Even if you’re not familiar with Hammer blood red films, this set is a must own, and sees the HD debut of some of the best classic horror films of all time.

THE MUMMY (1959)

In this vivid Technicolor® reincarnation of The Mummy, screen horror icon Christopher Lee wraps on the moldy gauze bandages and emerges as the tormented Kharis, an avenger stalking the hills and bogs of Victorian England to track down archaeologist John Banning (Peter Cushing) and other desecrators of his beloved Princess Ananka’s Egyptian tomb. “Lee looks tremendous, smashing his way through doorways and erupting from green, dreamlike quagmires in really awe-inspiring fashion” (David Pirie, Time Out Film Guide). Awe-inspiring, too, was the box-office success of this third Hammer reinvigoration – after The Curse of Frankenstein and Horror of Dracula – of a classicscreen monster.



In his third incarnation as Bram Stoker’s infamous vampire, horror great and 55-year movie veteran Christopher Lee goes fang to cross with the forces of good in this atmospheric Hammer Studios film directed with stylish menace by two-time Academy Award®-winning cinematographer Freddie Francis.



Baron Frankenstein’s (Peter Cushing) experiment went wrong, dead wrong. Thus, another victim lies in a makeshift grave. Suddenly, a water main bursts, forcing the dead man’s arm to the surface. Next, the torrent heaves the body upward. Frankenstein’s panicked accomplice tries to conceal the body… but corpses can be so unwieldy.

This creepy scene is a highlight of Frankenstein Must Be Destroyed, horror great Peter Cushing’s fifth Hammer Studios Frankenstein saga. Other cast members of note include film-debuting Simon Ward (Young Winston) and Freddie Jones (The Elephant Man) as the scientist’s pitiable new creation.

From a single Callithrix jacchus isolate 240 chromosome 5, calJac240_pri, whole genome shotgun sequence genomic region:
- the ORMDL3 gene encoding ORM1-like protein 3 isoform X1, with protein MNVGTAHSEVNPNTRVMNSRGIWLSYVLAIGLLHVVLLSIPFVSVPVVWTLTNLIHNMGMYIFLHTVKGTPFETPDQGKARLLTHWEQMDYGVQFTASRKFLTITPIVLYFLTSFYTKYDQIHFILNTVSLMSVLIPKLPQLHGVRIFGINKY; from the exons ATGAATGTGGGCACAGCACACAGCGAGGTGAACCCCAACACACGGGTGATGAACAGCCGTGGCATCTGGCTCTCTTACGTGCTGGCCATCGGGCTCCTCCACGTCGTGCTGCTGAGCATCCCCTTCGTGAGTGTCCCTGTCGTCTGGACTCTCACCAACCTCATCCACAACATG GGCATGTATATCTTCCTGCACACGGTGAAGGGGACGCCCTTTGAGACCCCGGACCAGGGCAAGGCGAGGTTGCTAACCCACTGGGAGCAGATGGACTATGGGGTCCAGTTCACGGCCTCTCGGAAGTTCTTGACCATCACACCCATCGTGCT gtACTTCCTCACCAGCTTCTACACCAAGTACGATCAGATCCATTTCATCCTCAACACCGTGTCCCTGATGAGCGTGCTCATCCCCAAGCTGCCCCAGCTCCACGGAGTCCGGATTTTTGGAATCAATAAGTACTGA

Taste the Blood of Dracula, the fourth film in Hammer Studios’ cycle of’ hemogobbling’ Victorian-era horror, is a showcase of why Hammer became the name in Gothic terror. The solid cast and rich production design raise goosebumps of real-life fear and otherworld dread. And Christopher Lee dons his red-lined cape again to become Evil Incarnate. He’s Count Dracula, a being neither dead nor alive…but his movies are livelier than ever.


FINAL GIRL (Cinedigm)

One of the most impressive genre films of the year, famed photographer Tyler Shields’ feature debut is one of visual and mood. Following a young woman who has been trained by a mysterious man to kill a group of murderous boys that stalk and hunt young women, FINAL GIRL is a expertly shot film, and features great performances from Abigail Breslin, Alexander Ludwig, Logan Huffman and others, all giving natural performances that never feel like they’re acting. It’s like if the rat pack decided to give up singing and switched their profession to stalking and killing women, putting them in the path of one viciously smart woman.

Highly recommended, this one. Pick it up and marvel in how great Shields is as a director, with his eye for the camera translating perfectly to the screen.